|Antecedents of overloading (Re: Enumerated data types) xanthian@zorch.SF-Bay.ORG (1990-09-02)|
|From:||xanthian@zorch.SF-Bay.ORG (Kent Paul Dolan)|
|Keywords:||C, Pascal, design, Algol68, polymorphism|
|Organization:||SF Bay Public-Access Unix|
|References:||<1990Aug23.firstname.lastname@example.org> <email@example.com> <141425@sun.Eng.Sun.COM>|
|Date:||Sun, 2 Sep 90 17:10:47 GMT|
grover@brahmand.Eng.Sun.COM (Vinod Grover) writes:
>firstname.lastname@example.org.OZ.AU (Richard A. O'Keefe) writes:
>>Algol 68 was the first language I met that allowed overloading, but from
>>the published discussions of the Algol 68 committee overloading was already
>>a well known idea then. Anyone know where it first showed up? ...
>I believe that Christopher Strachey used the term "ad hoc polymorphism" to
>refer to a breed of overloading. I *think* that was before Algol 68.
Further back than that, FORTRAN implemented what we now know as overloading
A = I + B
B = D + E
J = K + L
all produced sensible answers. One can speak of "promotion" of the integers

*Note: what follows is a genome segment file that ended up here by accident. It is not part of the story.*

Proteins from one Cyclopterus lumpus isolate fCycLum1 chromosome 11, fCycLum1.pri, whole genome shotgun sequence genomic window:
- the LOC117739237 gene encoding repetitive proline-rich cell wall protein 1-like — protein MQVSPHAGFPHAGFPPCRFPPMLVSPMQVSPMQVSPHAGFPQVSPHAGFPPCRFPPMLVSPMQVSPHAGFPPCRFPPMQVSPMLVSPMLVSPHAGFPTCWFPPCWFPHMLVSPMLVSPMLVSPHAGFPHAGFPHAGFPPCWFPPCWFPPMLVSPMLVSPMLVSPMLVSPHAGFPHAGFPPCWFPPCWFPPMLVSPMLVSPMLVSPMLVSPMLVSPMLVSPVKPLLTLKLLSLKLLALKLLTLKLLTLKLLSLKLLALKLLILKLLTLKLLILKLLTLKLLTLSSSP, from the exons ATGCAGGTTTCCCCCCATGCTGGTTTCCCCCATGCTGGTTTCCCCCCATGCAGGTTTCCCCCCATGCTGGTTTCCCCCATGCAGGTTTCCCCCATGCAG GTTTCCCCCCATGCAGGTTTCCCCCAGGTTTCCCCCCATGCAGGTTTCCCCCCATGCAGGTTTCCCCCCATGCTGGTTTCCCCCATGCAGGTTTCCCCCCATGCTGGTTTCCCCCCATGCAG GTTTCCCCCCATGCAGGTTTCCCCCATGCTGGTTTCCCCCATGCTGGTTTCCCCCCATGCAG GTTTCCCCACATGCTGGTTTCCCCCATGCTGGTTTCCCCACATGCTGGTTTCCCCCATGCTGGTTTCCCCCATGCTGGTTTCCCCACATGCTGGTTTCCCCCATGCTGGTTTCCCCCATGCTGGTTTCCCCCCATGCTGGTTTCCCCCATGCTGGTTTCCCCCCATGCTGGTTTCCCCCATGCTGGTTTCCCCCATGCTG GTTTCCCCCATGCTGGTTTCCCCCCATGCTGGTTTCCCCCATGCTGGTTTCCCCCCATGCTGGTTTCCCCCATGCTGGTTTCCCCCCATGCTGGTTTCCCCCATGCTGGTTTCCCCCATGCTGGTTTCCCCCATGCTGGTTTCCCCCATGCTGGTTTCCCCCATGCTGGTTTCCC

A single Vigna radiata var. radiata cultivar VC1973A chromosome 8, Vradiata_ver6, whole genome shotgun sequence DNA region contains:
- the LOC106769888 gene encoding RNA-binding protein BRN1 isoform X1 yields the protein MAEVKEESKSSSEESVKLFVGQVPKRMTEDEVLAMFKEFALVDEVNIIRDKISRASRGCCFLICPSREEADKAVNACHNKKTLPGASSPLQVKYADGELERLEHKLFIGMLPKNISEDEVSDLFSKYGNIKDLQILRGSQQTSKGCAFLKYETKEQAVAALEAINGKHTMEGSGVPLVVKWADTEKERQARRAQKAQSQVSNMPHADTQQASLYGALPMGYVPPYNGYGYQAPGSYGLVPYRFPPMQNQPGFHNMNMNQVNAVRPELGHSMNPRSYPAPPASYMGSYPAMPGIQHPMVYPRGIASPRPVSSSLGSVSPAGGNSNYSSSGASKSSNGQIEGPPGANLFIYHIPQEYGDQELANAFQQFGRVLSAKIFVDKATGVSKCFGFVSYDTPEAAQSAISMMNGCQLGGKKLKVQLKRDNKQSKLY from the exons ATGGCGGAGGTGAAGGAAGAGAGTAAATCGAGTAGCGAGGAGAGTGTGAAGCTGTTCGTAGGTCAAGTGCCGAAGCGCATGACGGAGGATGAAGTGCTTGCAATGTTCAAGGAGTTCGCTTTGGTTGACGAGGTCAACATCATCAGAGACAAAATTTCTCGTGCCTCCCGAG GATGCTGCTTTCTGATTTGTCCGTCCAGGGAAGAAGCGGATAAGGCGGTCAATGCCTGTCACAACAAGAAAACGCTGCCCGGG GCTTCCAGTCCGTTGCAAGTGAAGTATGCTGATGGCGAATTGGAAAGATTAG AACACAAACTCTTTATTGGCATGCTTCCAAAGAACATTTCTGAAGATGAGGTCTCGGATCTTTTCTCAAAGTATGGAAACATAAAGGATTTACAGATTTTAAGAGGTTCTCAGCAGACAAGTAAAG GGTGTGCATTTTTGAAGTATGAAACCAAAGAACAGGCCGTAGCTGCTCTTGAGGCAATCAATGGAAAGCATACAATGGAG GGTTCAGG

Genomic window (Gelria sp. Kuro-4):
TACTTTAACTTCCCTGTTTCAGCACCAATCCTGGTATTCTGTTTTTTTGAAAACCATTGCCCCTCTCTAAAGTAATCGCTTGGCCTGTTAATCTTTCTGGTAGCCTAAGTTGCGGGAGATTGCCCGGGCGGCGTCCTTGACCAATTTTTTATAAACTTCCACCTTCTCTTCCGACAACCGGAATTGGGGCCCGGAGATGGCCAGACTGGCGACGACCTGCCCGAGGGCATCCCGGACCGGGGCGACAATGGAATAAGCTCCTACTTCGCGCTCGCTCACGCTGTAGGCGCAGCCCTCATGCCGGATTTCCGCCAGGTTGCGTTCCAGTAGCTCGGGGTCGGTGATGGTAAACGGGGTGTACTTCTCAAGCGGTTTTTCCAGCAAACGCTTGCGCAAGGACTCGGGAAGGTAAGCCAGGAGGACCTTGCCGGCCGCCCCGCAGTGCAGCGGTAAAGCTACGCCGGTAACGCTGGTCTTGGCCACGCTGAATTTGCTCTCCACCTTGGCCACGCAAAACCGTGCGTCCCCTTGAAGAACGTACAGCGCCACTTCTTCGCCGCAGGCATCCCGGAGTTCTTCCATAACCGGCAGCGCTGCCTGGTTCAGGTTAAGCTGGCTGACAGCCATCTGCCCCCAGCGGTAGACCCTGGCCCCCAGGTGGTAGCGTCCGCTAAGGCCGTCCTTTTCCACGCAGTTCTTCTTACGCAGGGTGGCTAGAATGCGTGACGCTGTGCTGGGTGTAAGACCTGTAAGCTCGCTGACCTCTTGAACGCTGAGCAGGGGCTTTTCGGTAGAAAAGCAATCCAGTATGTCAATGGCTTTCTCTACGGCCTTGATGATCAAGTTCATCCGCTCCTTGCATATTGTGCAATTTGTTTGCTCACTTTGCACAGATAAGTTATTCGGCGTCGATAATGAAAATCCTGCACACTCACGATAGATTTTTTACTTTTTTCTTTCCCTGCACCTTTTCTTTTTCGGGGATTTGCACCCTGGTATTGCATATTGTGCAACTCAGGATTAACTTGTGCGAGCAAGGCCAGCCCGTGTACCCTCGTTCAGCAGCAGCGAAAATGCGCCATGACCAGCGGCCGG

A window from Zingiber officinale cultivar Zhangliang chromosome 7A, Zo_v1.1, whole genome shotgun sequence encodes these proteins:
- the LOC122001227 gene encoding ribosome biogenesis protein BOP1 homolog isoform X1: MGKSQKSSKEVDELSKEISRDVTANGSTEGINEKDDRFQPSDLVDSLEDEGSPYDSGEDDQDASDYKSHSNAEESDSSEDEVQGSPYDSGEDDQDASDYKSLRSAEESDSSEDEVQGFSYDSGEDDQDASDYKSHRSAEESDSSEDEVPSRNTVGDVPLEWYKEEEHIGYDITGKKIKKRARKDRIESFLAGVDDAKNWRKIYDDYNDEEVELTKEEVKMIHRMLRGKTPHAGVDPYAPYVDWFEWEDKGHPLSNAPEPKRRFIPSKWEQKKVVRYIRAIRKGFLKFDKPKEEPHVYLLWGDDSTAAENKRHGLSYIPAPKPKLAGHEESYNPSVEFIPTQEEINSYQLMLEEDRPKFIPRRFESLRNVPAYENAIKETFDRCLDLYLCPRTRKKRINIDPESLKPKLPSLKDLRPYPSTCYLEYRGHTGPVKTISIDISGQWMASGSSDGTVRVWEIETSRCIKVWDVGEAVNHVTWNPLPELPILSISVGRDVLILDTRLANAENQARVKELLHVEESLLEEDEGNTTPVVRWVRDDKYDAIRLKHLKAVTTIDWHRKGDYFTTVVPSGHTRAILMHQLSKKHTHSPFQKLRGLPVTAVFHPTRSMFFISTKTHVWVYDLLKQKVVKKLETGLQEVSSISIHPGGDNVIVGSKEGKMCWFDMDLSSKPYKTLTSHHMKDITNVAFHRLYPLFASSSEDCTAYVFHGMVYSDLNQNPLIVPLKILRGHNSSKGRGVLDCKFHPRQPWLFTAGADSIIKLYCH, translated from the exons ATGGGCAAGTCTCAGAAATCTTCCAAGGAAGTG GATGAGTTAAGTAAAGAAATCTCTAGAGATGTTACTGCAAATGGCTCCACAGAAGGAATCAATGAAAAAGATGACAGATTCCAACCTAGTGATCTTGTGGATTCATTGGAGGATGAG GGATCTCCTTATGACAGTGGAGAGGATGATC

to reals, but it is equally useful to speak of the "overloading" of "+" in
this situation, as we tend to do today.
Memory fades after 30 years, but I think some of the early built-in math
functions had overloaded alias names, too, so that IFUNCT(someinteger) and
RFUNCT(somereal) and FUNCT(anything) all got the conceptual FUNCT operation,
the latter on either integer or real values and returning the appropriate
type depending on the type of the parameter. Check this one out before
believing me, it _has_ been a while, and it might have been a later version
Kent, the man from xanth.
[Generic functions only made it into standard Fortran in F77. -John]
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